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  1. #11
    Senior Member breakingcontact's Avatar
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    Quote Originally Posted by SIG_Fiend View Post
    One thing I've found is that, over time I have subconsciously moved towards a more aggressive support hand grip.
    I get this. I really tried to study up on grip and stance and found myself trying up different stuff each time I was at the range. I was overthinking it too much.

    I'm not denying there is a "best" grip or stance, but I think once a person starts shooting a lot, if you are training and not just burning ammo, you'll change towards what works for you.

    I started off shooting pistols like WW2 GI's and have mostly broke that and moved towards some sort of a modern stance with a thumbs forward grip. Same thing with sight picture, I was geeking out over a millimeter here and there. Last time I shot, I don't really remember my sight picture. I just fired once the gun settled down and it was "good enough" and I did better than when I was over analyzing it.

    Unfortunately I can attest to skills degrading pretty rapidly once you aren't shooting regularly also.

    I will add, you all may be better shooters than me and I am sure I would benefit from professional handgun training classes where they may indeed tell me my stance and grip are all ate up.
    Last edited by breakingcontact; 10-24-2013 at 12:20 AM.
    We persevere. God gives us hope.

  2. #12
    Administrator SIG_Fiend's Avatar
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    I agree. I have the tendency to over-analyze the heck out of stuff, although I think there is definitely some significant value in doing that to a degree. I usually find that, once I've learned the skills, I usually shoot best when I stop trying to think too much about it and just SHOOT the gun.
    "Ammo in the gun = Time in the fight." -Paul Gomez

    SERPA Hater Crew founding member #1

  3. #13
    Member iamsamcrawdad's Avatar
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    Wow. thanks for the video. lots of good info.

  4. #14
    Senior Member 35Remington's Avatar
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    Grip & Stance--Core Pistol Skills

    I just want to point out that the author of this thread is no longer living. It is worthwhile to take the time to be thankful for every day that we have.

    RIP, Paul.

  5. #15
    Senior Member Byrd666's Avatar
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    Tagged for later viewing
    TANSTAAFL

    No man shall ever be debarred the use of arms. The strongest reason for the people to retain the right to keep and bear arms is, as a last resort, to protect themselves against tyranny in government - Thomas Jefferson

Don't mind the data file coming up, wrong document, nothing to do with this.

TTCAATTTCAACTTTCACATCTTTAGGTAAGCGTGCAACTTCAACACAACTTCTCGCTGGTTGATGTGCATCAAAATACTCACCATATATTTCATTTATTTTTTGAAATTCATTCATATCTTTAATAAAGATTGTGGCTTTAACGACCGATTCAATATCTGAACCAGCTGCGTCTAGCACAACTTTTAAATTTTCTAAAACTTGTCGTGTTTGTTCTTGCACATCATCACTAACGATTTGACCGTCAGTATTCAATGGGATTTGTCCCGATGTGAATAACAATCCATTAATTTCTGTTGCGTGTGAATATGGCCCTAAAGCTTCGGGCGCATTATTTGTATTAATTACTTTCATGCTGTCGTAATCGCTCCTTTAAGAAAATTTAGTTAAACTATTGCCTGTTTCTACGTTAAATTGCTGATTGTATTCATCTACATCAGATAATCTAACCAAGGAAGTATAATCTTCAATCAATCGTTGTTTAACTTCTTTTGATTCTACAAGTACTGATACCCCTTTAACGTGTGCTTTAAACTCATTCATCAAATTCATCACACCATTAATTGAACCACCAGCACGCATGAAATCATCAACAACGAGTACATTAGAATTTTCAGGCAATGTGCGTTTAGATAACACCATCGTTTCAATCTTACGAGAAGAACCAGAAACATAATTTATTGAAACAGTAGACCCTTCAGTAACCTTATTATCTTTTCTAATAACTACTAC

6. #16
    TGT Supporter robertc1024's Avatar
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    Quote Originally Posted by 35Remington View Post
    I just want to point out that the author of this thread is no longer living. It is worthwhile to take the time to be thankful for every day that we have.

    RIP, Paul.
    wow - I did not know that

  7. #17
    Scruffy Nerf Herder TundraWookiee's Avatar
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    Yeah, Paul went far too soon. Learned so much from that guy and his posts and youtube videos are still some of the best on the internet.
    Jared
    NRA Life Member and Basic Pistol Instructor


    "Go Big, Then Go Home." - Houston Crew

  8. #18
    Member Governors20's Avatar
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    I am going to try that thumbs forward grip and see if it works better for me when I shoot 3gun.

  9. #19
    I've not seen anyone mention this idea,so I will. In order to prevent or lessen muzzle rise,
    why not put the index finger of your supporting hand over the front of the trigger guard? I'm
    especially talking about Glocks,
    or any pistol that has a some-what flat front to the trigger guard. I realize that this
    position will not work on a trigger guard with a rounded front.
    Last edited by WCDUB; 04-05-2014 at 02:44 PM. Reason: clean up

  10. #20
    Senior Member Acera's Avatar
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    Quote Originally Posted by WCDUB View Post
    I've not seen anyone mention this idea,so I will. In order to prevent or lessen muzzle rise,
    why not put the index finger of your supporting hand over the front of the trigger guard? I'm
    especially talking about Glocks,
    or any pistol that has a some-what flat front to the trigger guard. I realize that this
    position will not work on a trigger guard with a rounded front.

    I think that the finger on the front trigger guard was once thought to be a good idea that has proved to be inefficient and results in overall poor grip due to it forcing the hand out of position in many shooters. Don't know of anybody teaching that method these days. However gun companies think the public wants it, so they keep producing guns with that out there.

    Would be interested in hearing what SIG_Fiend has to say on this.
    Last edited by Acera; 04-05-2014 at 03:24 PM.
    “Unthinking respect for authority is the greatest enemy of truth.” ~ Albert Einstein

    "If ye love wealth better than liberty, the tranquility of servitude than the animated contest of freedom — go home from us in peace. We ask not your counsels or arms. Crouch down and lick the hands which feed you. May your chains sit lightly upon you, and may posterity forget that you were our countrymen!" ~Samuel Adams

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